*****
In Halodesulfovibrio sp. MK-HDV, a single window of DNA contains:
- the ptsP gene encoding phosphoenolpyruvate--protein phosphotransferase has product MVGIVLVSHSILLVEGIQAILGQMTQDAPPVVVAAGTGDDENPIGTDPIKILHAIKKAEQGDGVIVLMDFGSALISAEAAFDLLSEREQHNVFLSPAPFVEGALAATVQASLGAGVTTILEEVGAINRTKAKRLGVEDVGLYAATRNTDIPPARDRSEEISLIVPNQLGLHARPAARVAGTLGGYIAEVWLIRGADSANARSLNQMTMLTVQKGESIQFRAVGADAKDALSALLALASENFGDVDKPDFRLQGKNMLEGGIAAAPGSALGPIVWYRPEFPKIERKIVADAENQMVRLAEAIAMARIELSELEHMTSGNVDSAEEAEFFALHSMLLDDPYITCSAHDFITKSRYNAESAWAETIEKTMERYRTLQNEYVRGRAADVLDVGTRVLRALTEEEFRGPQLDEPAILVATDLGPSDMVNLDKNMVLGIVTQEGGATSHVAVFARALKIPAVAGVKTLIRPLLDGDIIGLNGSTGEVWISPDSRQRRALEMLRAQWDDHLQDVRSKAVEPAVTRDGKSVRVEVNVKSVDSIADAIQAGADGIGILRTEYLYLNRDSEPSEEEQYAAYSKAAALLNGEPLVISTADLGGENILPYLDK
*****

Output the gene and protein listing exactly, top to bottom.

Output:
In Halodesulfovibrio sp. MK-HDV, a single window of DNA contains:
- the ptsP gene encoding phosphoenolpyruvate--protein phosphotransferase has product MVGIVLVSHSILLVEGIQAILGQMTQDAPPVVVAAGTGDDENPIGTDPIKILHAIKKAEQGDGVIVLMDFGSALISAEAAFDLLSEREQHNVFLSPAPFVEGALAATVQASLGAGVTTILEEVGAINRTKAKRLGVEDVGLYAATRNTDIPPARDRSEEISLIVPNQLGLHARPAARVAGTLGGYIAEVWLIRGADSANARSLNQMTMLTVQKGESIQFRAVGADAKDALSALLALASENFGDVDKPDFRLQGKNMLEGGIAAAPGSALGPIVWYRPEFPKIERKIVADAENQMVRLAEAIAMARIELSELEHMTSGNVDSAEEAEFFALHSMLLDDPYITCSAHDFITKSRYNAESAWAETIEKTMERYRTLQNEYVRGRAADVLDVGTRVLRALTEEEFRGPQLDEPAILVATDLGPSDMVNLDKNMVLGIVTQEGGATSHVAVFARALKIPAVAGVKTLIRPLLDGDIIGLNGSTGEVWISPDSRQRRALEMLRAQWDDHLQDVRSKAVEPAVTRDGKSVRVEVNVKSVDSIADAIQAGADGIGILRTEYLYLNRDSEPSEEEQYAAYSKAAALLNGEPLVISTADLGGENILPYLDK